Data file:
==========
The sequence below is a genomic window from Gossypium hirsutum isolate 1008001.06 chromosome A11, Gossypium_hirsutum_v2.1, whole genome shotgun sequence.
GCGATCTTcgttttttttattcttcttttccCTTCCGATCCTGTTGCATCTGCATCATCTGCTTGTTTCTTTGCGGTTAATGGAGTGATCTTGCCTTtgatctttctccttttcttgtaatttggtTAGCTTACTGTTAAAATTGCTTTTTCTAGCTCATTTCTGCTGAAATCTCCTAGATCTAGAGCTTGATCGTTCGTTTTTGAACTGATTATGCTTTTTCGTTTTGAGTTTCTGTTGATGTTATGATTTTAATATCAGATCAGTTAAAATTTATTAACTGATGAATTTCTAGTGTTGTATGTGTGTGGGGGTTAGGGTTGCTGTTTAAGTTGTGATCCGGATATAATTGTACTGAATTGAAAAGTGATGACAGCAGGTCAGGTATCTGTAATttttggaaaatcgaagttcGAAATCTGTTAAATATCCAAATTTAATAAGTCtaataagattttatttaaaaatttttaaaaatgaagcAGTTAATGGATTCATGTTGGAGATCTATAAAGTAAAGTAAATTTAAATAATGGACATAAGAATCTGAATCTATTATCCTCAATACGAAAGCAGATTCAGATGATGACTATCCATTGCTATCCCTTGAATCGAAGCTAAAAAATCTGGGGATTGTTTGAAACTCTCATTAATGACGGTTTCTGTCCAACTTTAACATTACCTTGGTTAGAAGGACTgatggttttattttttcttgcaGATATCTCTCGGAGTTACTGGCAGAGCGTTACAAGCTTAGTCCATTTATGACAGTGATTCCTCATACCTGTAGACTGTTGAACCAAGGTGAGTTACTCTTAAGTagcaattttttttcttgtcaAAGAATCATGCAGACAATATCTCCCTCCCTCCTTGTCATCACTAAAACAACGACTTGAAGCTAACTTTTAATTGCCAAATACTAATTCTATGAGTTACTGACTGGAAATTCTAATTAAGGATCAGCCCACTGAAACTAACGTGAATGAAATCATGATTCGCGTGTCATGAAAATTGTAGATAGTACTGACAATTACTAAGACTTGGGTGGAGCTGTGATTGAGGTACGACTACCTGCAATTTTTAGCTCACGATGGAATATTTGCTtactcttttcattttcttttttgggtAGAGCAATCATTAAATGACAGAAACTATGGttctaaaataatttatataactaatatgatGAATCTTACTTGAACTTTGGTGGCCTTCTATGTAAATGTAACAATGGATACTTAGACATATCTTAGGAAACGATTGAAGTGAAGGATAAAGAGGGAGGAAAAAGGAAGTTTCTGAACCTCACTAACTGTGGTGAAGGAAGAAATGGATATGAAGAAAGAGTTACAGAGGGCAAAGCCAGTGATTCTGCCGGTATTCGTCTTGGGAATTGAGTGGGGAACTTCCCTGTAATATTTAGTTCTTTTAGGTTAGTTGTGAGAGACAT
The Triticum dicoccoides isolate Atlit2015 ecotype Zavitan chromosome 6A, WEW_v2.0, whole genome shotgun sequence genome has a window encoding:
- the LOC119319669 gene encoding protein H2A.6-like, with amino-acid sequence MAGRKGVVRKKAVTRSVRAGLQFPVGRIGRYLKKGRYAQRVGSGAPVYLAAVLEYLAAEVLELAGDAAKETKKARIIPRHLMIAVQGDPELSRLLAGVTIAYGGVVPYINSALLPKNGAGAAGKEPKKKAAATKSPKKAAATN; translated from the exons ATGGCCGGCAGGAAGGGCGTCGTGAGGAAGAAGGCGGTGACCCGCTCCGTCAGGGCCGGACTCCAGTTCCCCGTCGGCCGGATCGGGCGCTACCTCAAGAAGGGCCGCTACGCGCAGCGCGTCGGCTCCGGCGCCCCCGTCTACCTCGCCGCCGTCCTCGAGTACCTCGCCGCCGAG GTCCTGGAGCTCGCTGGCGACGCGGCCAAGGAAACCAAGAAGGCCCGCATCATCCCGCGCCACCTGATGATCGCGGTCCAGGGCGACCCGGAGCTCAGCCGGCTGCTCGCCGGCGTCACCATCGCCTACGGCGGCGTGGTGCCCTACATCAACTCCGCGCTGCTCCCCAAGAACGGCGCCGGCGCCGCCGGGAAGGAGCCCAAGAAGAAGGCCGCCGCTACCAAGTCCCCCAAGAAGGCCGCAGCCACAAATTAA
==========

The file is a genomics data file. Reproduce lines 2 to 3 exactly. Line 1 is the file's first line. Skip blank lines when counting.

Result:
GCGATCTTcgttttttttattcttcttttccCTTCCGATCCTGTTGCATCTGCATCATCTGCTTGTTTCTTTGCGGTTAATGGAGTGATCTTGCCTTtgatctttctccttttcttgtaatttggtTAGCTTACTGTTAAAATTGCTTTTTCTAGCTCATTTCTGCTGAAATCTCCTAGATCTAGAGCTTGATCGTTCGTTTTTGAACTGATTATGCTTTTTCGTTTTGAGTTTCTGTTGATGTTATGATTTTAATATCAGATCAGTTAAAATTTATTAACTGATGAATTTCTAGTGTTGTATGTGTGTGGGGGTTAGGGTTGCTGTTTAAGTTGTGATCCGGATATAATTGTACTGAATTGAAAAGTGATGACAGCAGGTCAGGTATCTGTAATttttggaaaatcgaagttcGAAATCTGTTAAATATCCAAATTTAATAAGTCtaataagattttatttaaaaatttttaaaaatgaagcAGTTAATGGATTCATGTTGGAGATCTATAAAGTAAAGTAAATTTAAATAATGGACATAAGAATCTGAATCTATTATCCTCAATACGAAAGCAGATTCAGATGATGACTATCCATTGCTATCCCTTGAATCGAAGCTAAAAAATCTGGGGATTGTTTGAAACTCTCATTAATGACGGTTTCTGTCCAACTTTAACATTACCTTGGTTAGAAGGACTgatggttttattttttcttgcaGATATCTCTCGGAGTTACTGGCAGAGCGTTACAAGCTTAGTCCATTTATGACAGTGATTCCTCATACCTGTAGACTGTTGAACCAAGGTGAGTTACTCTTAAGTagcaattttttttcttgtcaAAGAATCATGCAGACAATATCTCCCTCCCTCCTTGTCATCACTAAAACAACGACTTGAAGCTAACTTTTAATTGCCAAATACTAATTCTATGAGTTACTGACTGGAAATTCTAATTAAGGATCAGCCCACTGAAACTAACGTGAATGAAATCATGATTCGCGTGTCATGAAAATTGTAGATAGTACTGACAATTACTAAGACTTGGGTGGAGCTGTGATTGAGGTACGACTACCTGCAATTTTTAGCTCACGATGGAATATTTGCTtactcttttcattttcttttttgggtAGAGCAATCATTAAATGACAGAAACTATGGttctaaaataatttatataactaatatgatGAATCTTACTTGAACTTTGGTGGCCTTCTATGTAAATGTAACAATGGATACTTAGACATATCTTAGGAAACGATTGAAGTGAAGGATAAAGAGGGAGGAAAAAGGAAGTTTCTGAACCTCACTAACTGTGGTGAAGGAAGAAATGGATATGAAGAAAGAGTTACAGAGGGCAAAGCCAGTGATTCTGCCGGTATTCGTCTTGGGAATTGAGTGGGGAACTTCCCTGTAATATTTAGTTCTTTTAGGTTAGTTGTGAGAGACAT
The Triticum dicoccoides isolate Atlit2015 ecotype Zavitan chromosome 6A, WEW_v2.0, whole genome shotgun sequence genome has a window encoding: